All birds tested for mating preferences originated from a brood-size manipulation experiment [14], [37] that had significantly affected adult phenotypes: birds from small broods were of significantly larger structural size and had a higher metabolic efficiency than birds from large broods [38]. Males from small broods had song that was more similar to their tutors' song and more consistent in performance than song from males from large broods [37] and females' song preferences were assortative with respect to their own rearing brood size [14]. Birds were housed in indoor bird rooms at Leiden University in standard laboratory cages (80×40×40 cm) on a 13.30∶10.30 light∶dark schedule (lights on 07:00–20:30 Central European Time) at 20–22°C and 35–50% humidity. Cages had solid side walls and were stacked three cages high in three rows along the length of the room and with other birds 2 m across the aisle. Throughout, birds had ad libitum access to a commercial tropical seed mixture (Tijssen, Hazerswoude, Holland), drinking water and cuttlebone. This was supplemented thrice weekly with egg food (Witte Molen, B.V., Meeuwen, Holland), twice with millet branches and once with germinated seeds.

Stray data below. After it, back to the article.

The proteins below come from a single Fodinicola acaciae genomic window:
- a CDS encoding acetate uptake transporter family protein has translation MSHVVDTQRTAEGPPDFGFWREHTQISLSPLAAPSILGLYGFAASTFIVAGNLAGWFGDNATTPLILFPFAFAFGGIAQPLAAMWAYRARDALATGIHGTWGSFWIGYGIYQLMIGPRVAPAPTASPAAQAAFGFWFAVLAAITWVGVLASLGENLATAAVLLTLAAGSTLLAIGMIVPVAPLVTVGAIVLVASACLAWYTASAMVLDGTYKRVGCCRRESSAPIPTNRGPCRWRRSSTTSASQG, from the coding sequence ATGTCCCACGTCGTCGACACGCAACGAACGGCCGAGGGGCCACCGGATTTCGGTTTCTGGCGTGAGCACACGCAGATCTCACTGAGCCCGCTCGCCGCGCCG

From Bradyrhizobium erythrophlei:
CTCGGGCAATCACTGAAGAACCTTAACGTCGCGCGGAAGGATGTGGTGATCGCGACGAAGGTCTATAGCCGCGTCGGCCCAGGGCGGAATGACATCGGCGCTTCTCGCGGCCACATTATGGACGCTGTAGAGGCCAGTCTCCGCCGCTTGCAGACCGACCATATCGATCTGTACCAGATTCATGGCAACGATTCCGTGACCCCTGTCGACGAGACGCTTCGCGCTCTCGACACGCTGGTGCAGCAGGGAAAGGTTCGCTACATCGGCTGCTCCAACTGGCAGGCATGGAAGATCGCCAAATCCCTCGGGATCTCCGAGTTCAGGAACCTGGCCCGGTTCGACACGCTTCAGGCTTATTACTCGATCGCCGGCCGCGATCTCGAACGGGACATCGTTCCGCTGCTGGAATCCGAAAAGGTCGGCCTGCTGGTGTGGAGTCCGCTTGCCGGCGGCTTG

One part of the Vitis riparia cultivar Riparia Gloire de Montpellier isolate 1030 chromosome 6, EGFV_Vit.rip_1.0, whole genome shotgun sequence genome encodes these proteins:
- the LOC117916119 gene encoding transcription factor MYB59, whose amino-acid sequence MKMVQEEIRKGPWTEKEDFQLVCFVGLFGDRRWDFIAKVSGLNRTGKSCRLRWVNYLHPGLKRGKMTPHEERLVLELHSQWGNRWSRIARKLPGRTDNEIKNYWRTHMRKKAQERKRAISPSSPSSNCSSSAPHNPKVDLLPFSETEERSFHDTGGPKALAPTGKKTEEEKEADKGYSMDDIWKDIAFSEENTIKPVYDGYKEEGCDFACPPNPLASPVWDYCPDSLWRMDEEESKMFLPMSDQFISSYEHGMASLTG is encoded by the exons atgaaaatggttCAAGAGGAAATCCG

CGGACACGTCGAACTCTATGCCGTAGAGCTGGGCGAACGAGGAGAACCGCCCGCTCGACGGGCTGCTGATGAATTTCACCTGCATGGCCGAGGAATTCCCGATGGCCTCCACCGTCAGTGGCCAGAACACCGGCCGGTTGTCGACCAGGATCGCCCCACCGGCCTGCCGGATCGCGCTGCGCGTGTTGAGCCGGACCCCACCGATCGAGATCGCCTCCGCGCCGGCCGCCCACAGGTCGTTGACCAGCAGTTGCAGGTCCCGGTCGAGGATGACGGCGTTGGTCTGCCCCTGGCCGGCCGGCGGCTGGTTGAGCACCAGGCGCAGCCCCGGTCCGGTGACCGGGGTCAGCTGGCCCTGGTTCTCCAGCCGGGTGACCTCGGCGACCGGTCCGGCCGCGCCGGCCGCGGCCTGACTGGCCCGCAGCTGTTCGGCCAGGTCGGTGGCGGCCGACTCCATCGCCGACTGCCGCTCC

Our original brood-size manipulation experiment [14], [37] had cross-fostered the chicks of first time breeders in small (2–3 chicks per nest) or large broods (5–6 chicks) in two breeding rounds in two different years (2004 and 2005). Chicks were housed with their foster parents until nutritional independence at 33.5±3.1 (mean±1 SD) days post-hatching. At this age, 68 of the young birds were regrouped into 17 different ‘song-tutoring groups’. Each group consisted of four chicks from different hatching nests and foster broods plus one unrelated adult male (the tutor) and his female mate. This way, we obtained same-sex matched pairs of different rearing background (one from a large and one from a small brood, referred to as ‘L-S sets’ in the remainder of the text) but which had learned their songs from the same tutors. Hence, birds in L-S sets were always ‘different rearing background, but same song culture’. This way we could control for learned song preferences when testing effects of condition on male attractiveness and female mating preferences [14]. In the tutoring groups, there were two types of sex*treatment combinations. Mixed-sex tutoring groups (n = 13 groups, 52 fledglings) consisted of two male and two female fledglings: one from each sex and brood size. Male-only tutoring groups (n = 4 groups, 16 fledglings) consisted of four male fledglings each: two from a small and two from a large brood. With the end of the sensitive phase for song learning at 69.4±3.0 days post-hatching [19], [39], [40], tutoring groups were split up and from then on housed in single-sex groups of 4–5 birds. Birds in such ‘peer-groups’ always originated from different brood sizes and different tutor groups. Mate choice experiments started when females were 330±35 (n = 24) and males 428±31 (n = 18) days old. As summarized in Table 1, prior to the experiments described here all females (at 164±15 days) had already undergone the song preference tests described above [14] and the birds from the 2004 breeding episode (29 males and 14 females) had also been measured for standard metabolic rate when 402±11 days old [38]. At 270 days post-hatching, we measured tarsus length (±0.05 mm) with calipers as an index of structural size and body mass (±0.1 g Sartorius BL600 scale). Experimental birds from large broods had shorter tarsi than those from small broods (males from large broods: mean±1 SD = 15.0±0.6 mm, small broods: 15.4±0.5, χ21 = 5.08, P = 0.024; females from large broods: 15.2±0.5 mm, small broods: 15.6±0.4, χ21 = 3.65, P = 0.056; n = 21, 21, 12 and 13 respectively; linear mixed models with year, hatching nest, foster brood, and tutoring group as random factors) but did not differ in absolute mass (males from large broods: 18.6±2.4 g, small broods: 17.9±2.7 g; females from large broods: 17.7±2.3 g, small broods: 17.4±2.2 g) or size-corrected mass (calculated as standard residuals of the linear regression of mass on tarsus size for males and females separately; all 0.00≤Χ21≤0.71, 0.4≤P≤1.0). Stimulus males (in experiment 1) and focal males (in experiment 2) (n = 24 and 18 respectively, see description below) did not differ significantly in tarsus length, absolute and size-corrected mass at 270 days post-hatching (all 0.00≤Χ21≤0.83, 0.4≤P≤1.0).